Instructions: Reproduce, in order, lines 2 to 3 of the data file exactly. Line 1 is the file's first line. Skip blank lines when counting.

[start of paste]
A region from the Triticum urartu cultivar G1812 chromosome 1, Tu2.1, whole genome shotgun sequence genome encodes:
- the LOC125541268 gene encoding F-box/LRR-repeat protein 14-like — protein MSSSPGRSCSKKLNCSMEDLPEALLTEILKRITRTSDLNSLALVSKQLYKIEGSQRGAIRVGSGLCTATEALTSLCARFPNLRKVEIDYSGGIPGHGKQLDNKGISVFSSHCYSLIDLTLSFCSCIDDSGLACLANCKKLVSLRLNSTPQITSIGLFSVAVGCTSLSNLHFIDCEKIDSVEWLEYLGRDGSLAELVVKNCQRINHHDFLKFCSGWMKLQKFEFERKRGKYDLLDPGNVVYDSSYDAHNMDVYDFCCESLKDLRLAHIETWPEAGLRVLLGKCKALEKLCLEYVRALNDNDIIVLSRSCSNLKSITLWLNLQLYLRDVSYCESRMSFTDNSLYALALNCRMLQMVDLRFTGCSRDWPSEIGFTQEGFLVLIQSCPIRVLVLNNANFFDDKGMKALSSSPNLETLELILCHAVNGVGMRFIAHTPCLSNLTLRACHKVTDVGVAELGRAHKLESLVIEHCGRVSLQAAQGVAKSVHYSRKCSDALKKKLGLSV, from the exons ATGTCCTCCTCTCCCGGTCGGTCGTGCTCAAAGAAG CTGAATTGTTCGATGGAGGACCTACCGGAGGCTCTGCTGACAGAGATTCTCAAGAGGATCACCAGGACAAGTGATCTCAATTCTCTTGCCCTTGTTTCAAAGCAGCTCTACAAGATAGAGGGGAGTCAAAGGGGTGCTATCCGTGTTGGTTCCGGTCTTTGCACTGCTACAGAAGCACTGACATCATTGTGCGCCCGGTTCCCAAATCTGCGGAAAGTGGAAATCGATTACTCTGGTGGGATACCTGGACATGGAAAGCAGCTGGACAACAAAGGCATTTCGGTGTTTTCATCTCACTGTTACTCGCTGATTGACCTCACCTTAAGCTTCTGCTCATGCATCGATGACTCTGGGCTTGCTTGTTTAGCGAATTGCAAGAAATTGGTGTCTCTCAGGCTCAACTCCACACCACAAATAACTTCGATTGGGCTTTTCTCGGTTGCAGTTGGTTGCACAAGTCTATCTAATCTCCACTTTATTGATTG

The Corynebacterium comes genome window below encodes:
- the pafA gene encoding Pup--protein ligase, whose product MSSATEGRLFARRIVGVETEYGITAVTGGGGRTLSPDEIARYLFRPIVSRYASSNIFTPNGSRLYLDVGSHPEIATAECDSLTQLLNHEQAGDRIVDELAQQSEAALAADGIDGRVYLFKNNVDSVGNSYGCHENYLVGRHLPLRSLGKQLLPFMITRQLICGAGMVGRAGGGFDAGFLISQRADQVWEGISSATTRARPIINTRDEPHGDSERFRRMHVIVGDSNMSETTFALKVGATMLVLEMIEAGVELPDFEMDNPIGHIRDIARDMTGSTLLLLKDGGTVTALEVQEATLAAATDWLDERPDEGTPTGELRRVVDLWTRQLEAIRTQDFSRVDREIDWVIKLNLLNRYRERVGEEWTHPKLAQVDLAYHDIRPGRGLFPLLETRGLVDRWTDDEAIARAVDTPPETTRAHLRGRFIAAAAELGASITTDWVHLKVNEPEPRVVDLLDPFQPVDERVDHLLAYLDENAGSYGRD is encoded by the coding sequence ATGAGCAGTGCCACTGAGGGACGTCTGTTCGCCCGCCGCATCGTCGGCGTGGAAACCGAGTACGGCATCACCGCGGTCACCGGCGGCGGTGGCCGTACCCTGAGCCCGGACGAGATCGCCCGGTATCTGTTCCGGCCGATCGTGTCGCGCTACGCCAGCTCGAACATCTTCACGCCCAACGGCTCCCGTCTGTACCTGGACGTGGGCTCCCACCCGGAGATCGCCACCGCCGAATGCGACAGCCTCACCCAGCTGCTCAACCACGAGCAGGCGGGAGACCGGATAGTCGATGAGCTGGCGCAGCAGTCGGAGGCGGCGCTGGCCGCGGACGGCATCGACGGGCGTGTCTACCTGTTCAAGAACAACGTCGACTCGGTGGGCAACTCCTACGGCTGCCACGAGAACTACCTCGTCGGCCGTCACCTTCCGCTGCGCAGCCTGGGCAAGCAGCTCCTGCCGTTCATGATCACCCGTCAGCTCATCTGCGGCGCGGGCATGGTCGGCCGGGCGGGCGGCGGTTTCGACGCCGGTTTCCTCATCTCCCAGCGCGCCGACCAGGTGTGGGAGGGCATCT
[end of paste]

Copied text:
- the LOC125541268 gene encoding F-box/LRR-repeat protein 14-like — protein MSSSPGRSCSKKLNCSMEDLPEALLTEILKRITRTSDLNSLALVSKQLYKIEGSQRGAIRVGSGLCTATEALTSLCARFPNLRKVEIDYSGGIPGHGKQLDNKGISVFSSHCYSLIDLTLSFCSCIDDSGLACLANCKKLVSLRLNSTPQITSIGLFSVAVGCTSLSNLHFIDCEKIDSVEWLEYLGRDGSLAELVVKNCQRINHHDFLKFCSGWMKLQKFEFERKRGKYDLLDPGNVVYDSSYDAHNMDVYDFCCESLKDLRLAHIETWPEAGLRVLLGKCKALEKLCLEYVRALNDNDIIVLSRSCSNLKSITLWLNLQLYLRDVSYCESRMSFTDNSLYALALNCRMLQMVDLRFTGCSRDWPSEIGFTQEGFLVLIQSCPIRVLVLNNANFFDDKGMKALSSSPNLETLELILCHAVNGVGMRFIAHTPCLSNLTLRACHKVTDVGVAELGRAHKLESLVIEHCGRVSLQAAQGVAKSVHYSRKCSDALKKKLGLSV, from the exons ATGTCCTCCTCTCCCGGTCGGTCGTGCTCAAAGAAG CTGAATTGTTCGATGGAGGACCTACCGGAGGCTCTGCTGACAGAGATTCTCAAGAGGATCACCAGGACAAGTGATCTCAATTCTCTTGCCCTTGTTTCAAAGCAGCTCTACAAGATAGAGGGGAGTCAAAGGGGTGCTATCCGTGTTGGTTCCGGTCTTTGCACTGCTACAGAAGCACTGACATCATTGTGCGCCCGGTTCCCAAATCTGCGGAAAGTGGAAATCGATTACTCTGGTGGGATACCTGGACATGGAAAGCAGCTGGACAACAAAGGCATTTCGGTGTTTTCATCTCACTGTTACTCGCTGATTGACCTCACCTTAAGCTTCTGCTCATGCATCGATGACTCTGGGCTTGCTTGTTTAGCGAATTGCAAGAAATTGGTGTCTCTCAGGCTCAACTCCACACCACAAATAACTTCGATTGGGCTTTTCTCGGTTGCAGTTGGTTGCACAAGTCTATCTAATCTCCACTTTATTGATTG

The Corynebacterium comes genome window below encodes: